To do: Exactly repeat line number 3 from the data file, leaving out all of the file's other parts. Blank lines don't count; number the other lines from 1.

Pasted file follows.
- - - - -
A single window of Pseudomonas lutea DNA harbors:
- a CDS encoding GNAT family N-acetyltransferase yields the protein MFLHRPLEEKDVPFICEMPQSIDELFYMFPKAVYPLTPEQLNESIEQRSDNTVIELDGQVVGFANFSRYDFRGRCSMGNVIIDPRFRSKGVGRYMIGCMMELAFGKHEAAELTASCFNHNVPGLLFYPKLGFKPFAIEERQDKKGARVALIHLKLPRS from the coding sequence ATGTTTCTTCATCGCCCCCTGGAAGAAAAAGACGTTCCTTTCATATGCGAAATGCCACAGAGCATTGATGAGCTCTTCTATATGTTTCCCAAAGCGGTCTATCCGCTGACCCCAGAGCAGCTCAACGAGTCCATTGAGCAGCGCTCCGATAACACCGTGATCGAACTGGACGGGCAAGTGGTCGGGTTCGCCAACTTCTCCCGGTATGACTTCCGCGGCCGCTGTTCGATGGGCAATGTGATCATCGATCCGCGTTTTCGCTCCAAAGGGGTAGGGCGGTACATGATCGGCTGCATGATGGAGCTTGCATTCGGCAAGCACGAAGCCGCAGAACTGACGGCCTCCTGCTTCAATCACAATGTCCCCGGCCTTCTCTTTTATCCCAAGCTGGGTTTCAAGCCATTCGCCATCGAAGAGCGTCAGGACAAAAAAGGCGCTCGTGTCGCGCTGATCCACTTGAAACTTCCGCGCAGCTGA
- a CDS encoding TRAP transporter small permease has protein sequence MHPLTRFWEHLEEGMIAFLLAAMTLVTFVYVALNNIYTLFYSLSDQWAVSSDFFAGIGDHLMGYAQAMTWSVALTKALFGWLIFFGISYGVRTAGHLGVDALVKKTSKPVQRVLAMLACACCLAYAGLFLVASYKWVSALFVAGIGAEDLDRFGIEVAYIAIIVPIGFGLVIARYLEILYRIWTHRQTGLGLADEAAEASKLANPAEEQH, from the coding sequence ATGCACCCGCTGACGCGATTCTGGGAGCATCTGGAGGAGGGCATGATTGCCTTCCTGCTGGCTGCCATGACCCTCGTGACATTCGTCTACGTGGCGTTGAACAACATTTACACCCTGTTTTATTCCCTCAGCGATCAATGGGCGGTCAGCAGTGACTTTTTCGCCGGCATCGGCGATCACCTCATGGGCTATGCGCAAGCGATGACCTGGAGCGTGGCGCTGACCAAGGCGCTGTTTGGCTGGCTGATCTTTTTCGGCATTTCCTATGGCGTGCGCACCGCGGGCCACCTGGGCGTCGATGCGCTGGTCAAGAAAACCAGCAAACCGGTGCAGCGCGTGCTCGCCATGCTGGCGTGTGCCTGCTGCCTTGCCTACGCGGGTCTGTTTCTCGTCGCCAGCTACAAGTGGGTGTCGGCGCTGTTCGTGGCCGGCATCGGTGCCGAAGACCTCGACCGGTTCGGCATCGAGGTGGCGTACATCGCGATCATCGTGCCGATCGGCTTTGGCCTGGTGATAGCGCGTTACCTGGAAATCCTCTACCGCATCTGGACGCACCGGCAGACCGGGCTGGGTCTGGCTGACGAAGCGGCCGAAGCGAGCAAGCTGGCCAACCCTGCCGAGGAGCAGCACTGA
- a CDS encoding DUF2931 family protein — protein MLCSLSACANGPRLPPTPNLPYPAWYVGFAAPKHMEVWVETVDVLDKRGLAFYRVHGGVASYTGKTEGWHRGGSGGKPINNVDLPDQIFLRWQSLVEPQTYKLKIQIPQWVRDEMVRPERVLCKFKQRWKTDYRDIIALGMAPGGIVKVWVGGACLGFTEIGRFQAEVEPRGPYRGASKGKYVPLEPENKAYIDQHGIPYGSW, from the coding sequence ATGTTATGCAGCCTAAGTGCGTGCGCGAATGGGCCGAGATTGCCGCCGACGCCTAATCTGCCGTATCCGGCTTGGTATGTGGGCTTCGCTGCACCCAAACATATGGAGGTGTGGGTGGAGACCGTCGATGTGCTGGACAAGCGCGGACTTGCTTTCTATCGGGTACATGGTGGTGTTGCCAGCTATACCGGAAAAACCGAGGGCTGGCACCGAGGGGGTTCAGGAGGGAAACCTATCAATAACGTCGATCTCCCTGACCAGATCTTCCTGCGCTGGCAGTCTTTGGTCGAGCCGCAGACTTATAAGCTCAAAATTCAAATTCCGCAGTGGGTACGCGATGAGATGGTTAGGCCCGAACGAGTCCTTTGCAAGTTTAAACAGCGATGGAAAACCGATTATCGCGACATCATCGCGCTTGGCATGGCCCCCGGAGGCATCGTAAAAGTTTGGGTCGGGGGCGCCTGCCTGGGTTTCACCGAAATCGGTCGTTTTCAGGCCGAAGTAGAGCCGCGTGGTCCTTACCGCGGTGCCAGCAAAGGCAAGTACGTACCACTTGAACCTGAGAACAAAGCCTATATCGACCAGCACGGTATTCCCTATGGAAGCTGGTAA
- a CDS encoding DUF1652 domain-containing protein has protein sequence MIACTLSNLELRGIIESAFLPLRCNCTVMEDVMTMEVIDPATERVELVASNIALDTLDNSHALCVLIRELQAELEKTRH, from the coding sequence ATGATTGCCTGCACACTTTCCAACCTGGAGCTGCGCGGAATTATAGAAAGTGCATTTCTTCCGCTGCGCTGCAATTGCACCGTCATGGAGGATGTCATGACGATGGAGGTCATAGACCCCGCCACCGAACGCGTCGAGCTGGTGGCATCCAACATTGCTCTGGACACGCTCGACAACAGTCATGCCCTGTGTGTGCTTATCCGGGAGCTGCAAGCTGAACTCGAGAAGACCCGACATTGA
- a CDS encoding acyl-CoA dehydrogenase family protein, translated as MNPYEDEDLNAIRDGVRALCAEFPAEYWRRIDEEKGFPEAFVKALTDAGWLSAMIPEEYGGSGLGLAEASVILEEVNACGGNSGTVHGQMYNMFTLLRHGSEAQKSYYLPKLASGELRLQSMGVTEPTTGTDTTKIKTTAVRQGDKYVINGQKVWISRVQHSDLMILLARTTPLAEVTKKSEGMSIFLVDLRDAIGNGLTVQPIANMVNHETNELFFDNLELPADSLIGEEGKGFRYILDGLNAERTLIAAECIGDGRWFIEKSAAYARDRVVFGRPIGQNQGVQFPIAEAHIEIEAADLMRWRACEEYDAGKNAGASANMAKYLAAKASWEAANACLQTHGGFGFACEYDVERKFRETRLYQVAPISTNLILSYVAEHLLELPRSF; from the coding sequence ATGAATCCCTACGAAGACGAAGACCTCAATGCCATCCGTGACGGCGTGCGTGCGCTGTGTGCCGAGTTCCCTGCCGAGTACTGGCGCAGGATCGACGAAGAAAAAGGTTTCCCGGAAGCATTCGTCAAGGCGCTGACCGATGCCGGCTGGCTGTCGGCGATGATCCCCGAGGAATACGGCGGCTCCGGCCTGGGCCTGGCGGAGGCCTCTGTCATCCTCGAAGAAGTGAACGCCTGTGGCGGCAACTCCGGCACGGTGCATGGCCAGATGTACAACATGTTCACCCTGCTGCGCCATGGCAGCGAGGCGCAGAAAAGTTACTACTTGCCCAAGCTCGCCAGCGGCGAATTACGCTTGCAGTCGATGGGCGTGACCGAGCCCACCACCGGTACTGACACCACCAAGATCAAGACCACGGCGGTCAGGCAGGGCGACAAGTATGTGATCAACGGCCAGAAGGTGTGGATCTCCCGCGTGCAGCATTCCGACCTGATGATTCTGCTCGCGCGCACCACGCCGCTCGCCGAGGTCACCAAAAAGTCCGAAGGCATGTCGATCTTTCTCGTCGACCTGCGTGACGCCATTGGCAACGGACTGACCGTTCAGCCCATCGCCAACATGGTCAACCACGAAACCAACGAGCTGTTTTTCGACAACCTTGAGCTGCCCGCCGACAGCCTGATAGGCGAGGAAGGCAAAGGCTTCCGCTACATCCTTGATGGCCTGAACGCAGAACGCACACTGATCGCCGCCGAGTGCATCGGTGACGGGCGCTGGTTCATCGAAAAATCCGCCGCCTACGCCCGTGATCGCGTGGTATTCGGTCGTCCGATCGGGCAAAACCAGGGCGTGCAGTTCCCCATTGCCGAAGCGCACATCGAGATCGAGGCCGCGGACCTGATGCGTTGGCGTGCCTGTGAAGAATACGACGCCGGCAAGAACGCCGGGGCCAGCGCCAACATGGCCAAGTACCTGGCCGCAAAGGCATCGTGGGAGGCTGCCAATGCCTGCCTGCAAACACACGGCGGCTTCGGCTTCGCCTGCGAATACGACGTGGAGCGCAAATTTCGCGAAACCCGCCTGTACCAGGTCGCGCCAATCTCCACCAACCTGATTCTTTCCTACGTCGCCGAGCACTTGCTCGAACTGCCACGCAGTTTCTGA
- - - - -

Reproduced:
- a CDS encoding TRAP transporter small permease has protein sequence MHPLTRFWEHLEEGMIAFLLAAMTLVTFVYVALNNIYTLFYSLSDQWAVSSDFFAGIGDHLMGYAQAMTWSVALTKALFGWLIFFGISYGVRTAGHLGVDALVKKTSKPVQRVLAMLACACCLAYAGLFLVASYKWVSALFVAGIGAEDLDRFGIEVAYIAIIVPIGFGLVIARYLEILYRIWTHRQTGLGLADEAAEASKLANPAEEQH, from the coding sequence ATGCACCCGCTGACGCGATTCTGGGAGCATCTGGAGGAGGGCATGATTGCCTTCCTGCTGGCTGCCATGACCCTCGTGACATTCGTCTACGTGGCGTTGAACAACATTTACACCCTGTTTTATTCCCTCAGCGATCAATGGGCGGTCAGCAGTGACTTTTTCGCCGGCATCGGCGATCACCTCATGGGCTATGCGCAAGCGATGACCTGGAGCGTGGCGCTGACCAAGGCGCTGTTTGGCTGGCTGATCTTTTTCGGCATTTCCTATGGCGTGCGCACCGCGGGCCACCTGGGCGTCGATGCGCTGGTCAAGAAAACCAGCAAACCGGTGCAGCGCGTGCTCGCCATGCTGGCGTGTGCCTGCTGCCTTGCCTACGCGGGTCTGTTTCTCGTCGCCAGCTACAAGTGGGTGTCGGCGCTGTTCGTGGCCGGCATCGGTGCCGAAGACCTCGACCGGTTCGGCATCGAGGTGGCGTACATCGCGATCATCGTGCCGATCGGCTTTGGCCTGGTGATAGCGCGTTACCTGGAAATCCTCTACCGCATCTGGACGCACCGGCAGACCGGGCTGGGTCTGGCTGACGAAGCGGCCGAAGCGAGCAAGCTGGCCAACCCTGCCGAGGAGCAGCACTGA